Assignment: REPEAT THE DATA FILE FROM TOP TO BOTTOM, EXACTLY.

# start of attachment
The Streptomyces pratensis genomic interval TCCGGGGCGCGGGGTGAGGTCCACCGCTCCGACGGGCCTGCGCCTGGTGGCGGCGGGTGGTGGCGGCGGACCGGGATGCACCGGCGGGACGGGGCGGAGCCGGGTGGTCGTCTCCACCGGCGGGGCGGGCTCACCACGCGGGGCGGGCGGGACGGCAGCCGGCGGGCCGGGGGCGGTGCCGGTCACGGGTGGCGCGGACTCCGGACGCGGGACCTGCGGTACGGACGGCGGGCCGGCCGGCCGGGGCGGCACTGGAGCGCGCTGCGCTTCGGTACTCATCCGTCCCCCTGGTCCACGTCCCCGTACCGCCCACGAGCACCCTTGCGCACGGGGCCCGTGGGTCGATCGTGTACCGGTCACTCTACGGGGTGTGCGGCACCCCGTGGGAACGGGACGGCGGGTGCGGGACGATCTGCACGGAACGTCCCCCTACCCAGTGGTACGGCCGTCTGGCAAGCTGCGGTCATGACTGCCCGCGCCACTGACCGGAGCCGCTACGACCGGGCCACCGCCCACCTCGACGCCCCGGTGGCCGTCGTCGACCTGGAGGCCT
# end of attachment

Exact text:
The Streptomyces pratensis genomic interval TCCGGGGCGCGGGGTGAGGTCCACCGCTCCGACGGGCCTGCGCCTGGTGGCGGCGGGTGGTGGCGGCGGACCGGGATGCACCGGCGGGACGGGGCGGAGCCGGGTGGTCGTCTCCACCGGCGGGGCGGGCTCACCACGCGGGGCGGGCGGGACGGCAGCCGGCGGGCCGGGGGCGGTGCCGGTCACGGGTGGCGCGGACTCCGGACGCGGGACCTGCGGTACGGACGGCGGGCCGGCCGGCCGGGGCGGCACTGGAGCGCGCTGCGCTTCGGTACTCATCCGTCCCCCTGGTCCACGTCCCCGTACCGCCCACGAGCACCCTTGCGCACGGGGCCCGTGGGTCGATCGTGTACCGGTCACTCTACGGGGTGTGCGGCACCCCGTGGGAACGGGACGGCGGGTGCGGGACGATCTGCACGGAACGTCCCCCTACCCAGTGGTACGGCCGTCTGGCAAGCTGCGGTCATGACTGCCCGCGCCACTGACCGGAGCCGCTACGACCGGGCCACCGCCCACCTCGACGCCCCGGTGGCCGTCGTCGACCTGGAGGCCT